Is building more homes a sinister plot against the poor?

(Before you start reading, see Betteridge’s law of headlines.) The other day, someone pointed me towards an article on Truth-out.org with an amazing click-bait title: “YIMBYs: The ‘alt-right’ darlings of the real estate industry“. For those who are already confused, “YIMBY”, an acronym for “yes-in-my-backyard”, is how some housing advocates describe themselves to indicate that they would like to see more homes built in their cities to make them more affordable for more people.…
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Unlocking Henderson

On Tuesday the Council’s Planning Committee approved Panuku’s “High Level Project Plan” for Henderson. Unlike Onehunga which falls into Panuku’s Transform category, Henderson sits under the Unlock which means they will act as a facilitator to creating development opportunities. Panuku are building on the the work started by the former WCC and have created a vision for Henderson to become an “Urban Eco Centre, enhancing the mauri of the twin streams of Wai o Panuku and Wai Horotiu” The project was brought forward in priority after Auckland Transport confirmed they were moving out of the former Waitakere City Council (WCC) building but there are a number of other reasons Henderson makes a good location to focus on.…
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Sunday Reading 12 February 2017

Welcome back to Sunday reading. From the Devonport Ferry. If your commute has tourists taking selfies on it then I’d say it’s probably pretty good: Devonport Ferry ©Patrick Reynolds 2017 Here is a clipping from yesterday’s Herald Commercial Property section. It neatly encapsulates the value of sorting out planning restrictions [Unitary Plan] and making high quality Transit investments [City Rail Link], naturally, given the context, through a property value lens:I wouldn’t get too hung up on the salesman’s boosterism in the second paragraph, as the main point is that the only way for tatty low value (in the broadest sense) parts of the city, like the current low rise commercial city fringe, to attract investment and therefore improvement is through value uplift.…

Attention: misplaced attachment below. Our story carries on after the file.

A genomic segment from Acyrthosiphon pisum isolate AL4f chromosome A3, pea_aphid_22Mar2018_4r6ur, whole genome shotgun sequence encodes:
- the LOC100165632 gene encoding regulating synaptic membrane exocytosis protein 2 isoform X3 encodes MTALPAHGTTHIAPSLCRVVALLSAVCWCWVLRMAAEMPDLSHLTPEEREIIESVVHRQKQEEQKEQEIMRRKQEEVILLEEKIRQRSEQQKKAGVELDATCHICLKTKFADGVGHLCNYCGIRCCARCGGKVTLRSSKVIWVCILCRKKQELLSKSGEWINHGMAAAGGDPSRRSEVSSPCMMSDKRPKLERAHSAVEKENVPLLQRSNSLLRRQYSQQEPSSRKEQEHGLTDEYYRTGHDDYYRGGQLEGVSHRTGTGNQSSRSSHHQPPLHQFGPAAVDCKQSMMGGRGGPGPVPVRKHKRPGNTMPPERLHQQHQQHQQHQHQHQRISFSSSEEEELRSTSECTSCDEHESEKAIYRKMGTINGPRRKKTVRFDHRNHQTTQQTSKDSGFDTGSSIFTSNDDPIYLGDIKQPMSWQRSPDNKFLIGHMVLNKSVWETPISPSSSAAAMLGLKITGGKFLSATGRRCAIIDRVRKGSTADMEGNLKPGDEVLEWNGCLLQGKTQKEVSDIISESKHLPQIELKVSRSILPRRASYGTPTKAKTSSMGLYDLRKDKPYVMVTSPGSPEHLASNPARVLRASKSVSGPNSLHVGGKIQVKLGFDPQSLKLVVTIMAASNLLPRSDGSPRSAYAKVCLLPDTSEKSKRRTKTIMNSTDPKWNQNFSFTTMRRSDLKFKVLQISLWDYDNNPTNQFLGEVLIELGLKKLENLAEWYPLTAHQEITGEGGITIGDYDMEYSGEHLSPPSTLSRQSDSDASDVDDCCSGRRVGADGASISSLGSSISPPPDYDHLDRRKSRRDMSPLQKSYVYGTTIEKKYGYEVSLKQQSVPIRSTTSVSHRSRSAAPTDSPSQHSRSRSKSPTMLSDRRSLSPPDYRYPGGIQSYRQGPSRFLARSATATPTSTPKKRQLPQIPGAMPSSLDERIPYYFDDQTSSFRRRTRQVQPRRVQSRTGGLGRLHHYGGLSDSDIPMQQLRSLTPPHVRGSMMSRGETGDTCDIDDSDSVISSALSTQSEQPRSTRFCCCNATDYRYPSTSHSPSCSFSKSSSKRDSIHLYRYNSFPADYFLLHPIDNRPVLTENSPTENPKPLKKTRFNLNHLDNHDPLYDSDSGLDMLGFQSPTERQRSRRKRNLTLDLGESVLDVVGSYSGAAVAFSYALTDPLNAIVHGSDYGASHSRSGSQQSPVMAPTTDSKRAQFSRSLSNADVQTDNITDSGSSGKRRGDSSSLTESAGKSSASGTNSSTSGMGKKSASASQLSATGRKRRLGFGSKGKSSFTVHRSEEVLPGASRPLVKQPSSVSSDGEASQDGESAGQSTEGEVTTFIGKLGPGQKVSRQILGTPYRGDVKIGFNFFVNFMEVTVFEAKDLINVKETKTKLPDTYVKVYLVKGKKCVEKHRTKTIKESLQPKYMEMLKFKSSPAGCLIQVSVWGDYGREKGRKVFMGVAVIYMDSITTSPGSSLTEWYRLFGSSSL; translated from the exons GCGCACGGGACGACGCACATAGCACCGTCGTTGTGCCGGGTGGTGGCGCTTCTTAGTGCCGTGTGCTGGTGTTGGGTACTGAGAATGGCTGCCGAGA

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More jobs in the city centre

However you define Auckland’s “city centre”, it’s been adding jobs rapidly in the last couple of years. Based on a narrow definition – roughly, the area bounded by the motorways – the city centre has hit a new milestone of 100,000 jobs, actually reaching almost 102,000 as at February 2016.…
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50 Years of waiting for an Auckland Rapid Transit system.

Ian Reynolds 1946 by Brian Brake My father, Ian Reynolds 1922-2005, was an architect (as was my mother). He was also a what was then called a Town and Country Planner. After returning from working in England after the war he spent the rest of his career as partner in a big multidisciplinary practice in Auckland (missing the city of his youth: Wellington.…
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